While the second game on the Wild Card schedule was not quite as “wild” as the first, it was not void of drama and according to the Elias Sports Bureau, both combined to set and NFL record. Drew Brees and the New Orleans Saints’ defeated the Philadelphia Eagles 26-24, as the recently signed Shayne Graham‘s 32-yard field goal- his fourth three-pointer of the game – provided the points that New Orleans needed to win on the last play of the game. The narrow victories by the Colts and the Saints made Saturday the first day in NFL postseason history on which two different games were decided by a margin of two-or-fewer points.
Brees, who played much at better at home this season than on the road, stayed true to form, as he completed 20 of 30 passes for 250 yards with one touchdown and two interceptions outdoors in Philly. Where Brees was very effective was spreading the ball out and taking what the Eagles defense gave him. He connected with nine different receivers during the game, but no teammate had as many as 50 receiving yards. In Brees’s eight years with the Saints, only twice have they won a regular-season game in which no player had as many as 50 receiving yards (against the Giants in 2006 and against the Jets in 2009). This is the second time Brees has won a game in that manner in the postseason, having done it in the 2009 NFC Championship Game against the Vikings when he went on to become Super Bowl MVP in a win over the Colts. As Andrew Luck did in Indy earlier in the day, Brees had to also overcome a bad first half. He was 10-18 for 98 yards and two interceptions in the first 30 minutes of play. Bouncing back in the second half, Brees was 10 of 12 for 152 yards and a score. The Saints had been 0-3 in previous playoff games in which he has thrown an interception.
New Orleans had been 0-5 in postseason games outside of the Big Easy since entering the league in 1967 and were 0-3 on the road this season vs. playoff teams. The difference in the game was a guy named Graham and his first name is Shayne not Jimmy. When the Saints offense stalled, Shayne Graham bailed them out. Now with his 10th team after being signed by the Saints just more than two weeks ago to replace longtime kicker Garrett Hartley, Graham also connected from 36, 46 and 35 yards.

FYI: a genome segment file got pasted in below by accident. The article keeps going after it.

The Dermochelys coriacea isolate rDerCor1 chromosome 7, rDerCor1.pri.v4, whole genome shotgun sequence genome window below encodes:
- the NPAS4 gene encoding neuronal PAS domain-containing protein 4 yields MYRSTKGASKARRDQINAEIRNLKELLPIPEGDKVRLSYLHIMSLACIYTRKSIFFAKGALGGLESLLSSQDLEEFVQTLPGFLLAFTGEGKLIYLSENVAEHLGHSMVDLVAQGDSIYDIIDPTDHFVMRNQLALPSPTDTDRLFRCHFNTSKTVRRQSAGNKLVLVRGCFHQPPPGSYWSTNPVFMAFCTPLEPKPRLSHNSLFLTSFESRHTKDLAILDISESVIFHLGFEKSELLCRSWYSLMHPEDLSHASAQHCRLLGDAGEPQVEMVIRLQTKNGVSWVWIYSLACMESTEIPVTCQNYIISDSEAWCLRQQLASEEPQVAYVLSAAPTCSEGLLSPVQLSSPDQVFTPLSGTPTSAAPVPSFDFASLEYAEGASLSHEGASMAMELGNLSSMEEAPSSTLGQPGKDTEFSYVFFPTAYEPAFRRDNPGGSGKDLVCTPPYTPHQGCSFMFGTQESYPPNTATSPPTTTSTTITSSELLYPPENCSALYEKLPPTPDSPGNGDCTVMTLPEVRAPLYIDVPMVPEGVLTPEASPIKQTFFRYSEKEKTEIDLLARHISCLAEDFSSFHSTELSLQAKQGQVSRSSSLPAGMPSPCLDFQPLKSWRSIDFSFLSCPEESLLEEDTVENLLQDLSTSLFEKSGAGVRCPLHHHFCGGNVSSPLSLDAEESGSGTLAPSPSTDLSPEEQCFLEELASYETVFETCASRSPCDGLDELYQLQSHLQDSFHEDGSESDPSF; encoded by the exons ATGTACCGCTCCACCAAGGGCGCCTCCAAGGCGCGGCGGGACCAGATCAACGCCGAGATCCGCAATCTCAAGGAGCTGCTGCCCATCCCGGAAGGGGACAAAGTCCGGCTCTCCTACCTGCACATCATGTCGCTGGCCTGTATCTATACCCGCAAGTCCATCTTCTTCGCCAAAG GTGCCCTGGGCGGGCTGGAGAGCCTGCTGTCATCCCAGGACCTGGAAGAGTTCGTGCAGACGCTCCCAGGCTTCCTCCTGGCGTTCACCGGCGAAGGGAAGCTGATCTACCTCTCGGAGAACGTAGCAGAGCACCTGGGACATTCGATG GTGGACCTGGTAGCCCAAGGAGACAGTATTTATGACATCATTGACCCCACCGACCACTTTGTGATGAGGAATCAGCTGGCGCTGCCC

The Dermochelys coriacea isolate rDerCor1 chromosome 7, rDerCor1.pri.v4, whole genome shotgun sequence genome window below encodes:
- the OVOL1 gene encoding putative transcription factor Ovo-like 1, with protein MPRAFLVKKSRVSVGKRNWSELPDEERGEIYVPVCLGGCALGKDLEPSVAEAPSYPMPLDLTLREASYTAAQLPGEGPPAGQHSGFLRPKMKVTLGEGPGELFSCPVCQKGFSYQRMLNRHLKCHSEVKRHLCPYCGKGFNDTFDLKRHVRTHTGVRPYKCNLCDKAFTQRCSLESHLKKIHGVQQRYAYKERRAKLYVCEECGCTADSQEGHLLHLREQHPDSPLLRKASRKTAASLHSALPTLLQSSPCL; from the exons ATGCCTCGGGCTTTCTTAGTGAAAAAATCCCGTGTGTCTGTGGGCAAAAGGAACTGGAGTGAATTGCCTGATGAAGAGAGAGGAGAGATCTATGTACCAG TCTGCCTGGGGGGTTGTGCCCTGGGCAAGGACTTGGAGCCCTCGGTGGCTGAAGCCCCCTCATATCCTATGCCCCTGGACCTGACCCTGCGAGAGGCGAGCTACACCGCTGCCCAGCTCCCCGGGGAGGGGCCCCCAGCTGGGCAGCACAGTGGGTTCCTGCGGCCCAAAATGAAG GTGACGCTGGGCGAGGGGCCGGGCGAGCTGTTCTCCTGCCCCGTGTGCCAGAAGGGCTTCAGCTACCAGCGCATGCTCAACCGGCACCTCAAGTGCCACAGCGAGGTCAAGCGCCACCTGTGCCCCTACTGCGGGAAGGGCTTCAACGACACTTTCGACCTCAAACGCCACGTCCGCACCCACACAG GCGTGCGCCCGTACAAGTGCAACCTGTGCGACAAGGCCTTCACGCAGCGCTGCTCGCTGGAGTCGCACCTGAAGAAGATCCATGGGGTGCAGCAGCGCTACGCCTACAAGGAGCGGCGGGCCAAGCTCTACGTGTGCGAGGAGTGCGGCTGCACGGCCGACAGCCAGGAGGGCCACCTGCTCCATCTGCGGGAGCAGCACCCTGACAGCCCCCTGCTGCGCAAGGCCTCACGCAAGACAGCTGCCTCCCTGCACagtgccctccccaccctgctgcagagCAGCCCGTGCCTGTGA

The Saints, who entered the contest 25th in the NFL this season rushing the football and without the injured Pierre Thomas at running back, ran the ball effectively enough to limit the Eagles high-powered offenses chances. Brees threw a 24-yard touchdown pass to Lance Moore and former Alabama RB Mark Ingram rushed for 97 yards and another score, as the Saints amassed 185 rushing yards on the night.
A notorious passing team, the Saints relied on the run all night. New Orleans gained 14 first downs by rushing and 11 by passing Saturday. This was the first time the Saints gained more first downs by rushing than passing since Week 6 of the 2010 season against the Buccaneers.
Saints defensive coordinator Rob Ryan instituted an effective game plan that pressured Eagles QB Nick Foles and limited the high-powered up-temp scheme of Chip Kelley to just 256 total yards. Philly, who entered the contest with the leagues rushing champion in LeSean McCoy and ranked No.1 this season when running the ball, were limited to just 85 total rushing yards on the night.
During the regular season the Eagles averaged 160.4 yards per game but the Saints defense held McCoy to 2.9 yards per rush between the tackles, his second-lowest average this season and the lowest allowed by the Saints. The Eagles lost all three games this season when McCoy averaged 3.0 yards per rush or fewer between the tackles. While the Saints held Philadelphia to half of their season total, N.O. doubled their output as they averaged 92.1 yards per game on the ground in 2013. The 185 rushing yards was the second most in Saints playoff history.
The Saints defense also help keep the Eagles big plays on offense in check. N.O. held Philly to one play of 25 yards or more, tied for the fewest by the Eagles in a game this season. The Eagles led the NFL with 62 such plays during the regular season. This was the Saints first playoff win on the road in franchise history. N.O. did not play a perfect game but they overcame cold temperatures and used a well-defined playoff formula for success. They played great defense and ran the football. They had previously lost each of their three road playoff games with Drew Brees despite him averaging over 400 passing yards per game. They allowed over 35 points in each of those losses.
The prize for their first road playoff win in team history, a date with the No.1 seeded Seahawks in Seattle. The Saints will have to do the impossible next week as they travel to the great Northwest. Seattle has lost just once at home during the last two seasons, as Brees and company were victims in a recent Monday Night contest. Behind a dominating defensive performance and a 310-yard, three TD performance from Seahawks QB Russell Wilson, Seattle reigned supreme with a convincing 34-7 win back on Dec 3. The Seahawks held Brees to just 147 passing yards and the Saints offense to 188 total yards in that contest.
Back in 2011 during the Wild Card round of the playoffs, the then 7-9 Seahawks defeated the then defending Super Bowl Champion Saints. Seattle shocked the world that afternoon winning a 41-36 contest. That game will be forever remembered, as the game in which Seahawks RB Marshawn Lynch went into complete “Beast Mode”, with what many consider the best TD run in post-season history. Lynch broke what seemed like 100 tackles on his way to a 67-yard TD. The score put Seattle up 40-31 and proved to be the game winner.
Stats & Info courtesy of ESPN Stats & Info and the Elias Sports Bureau.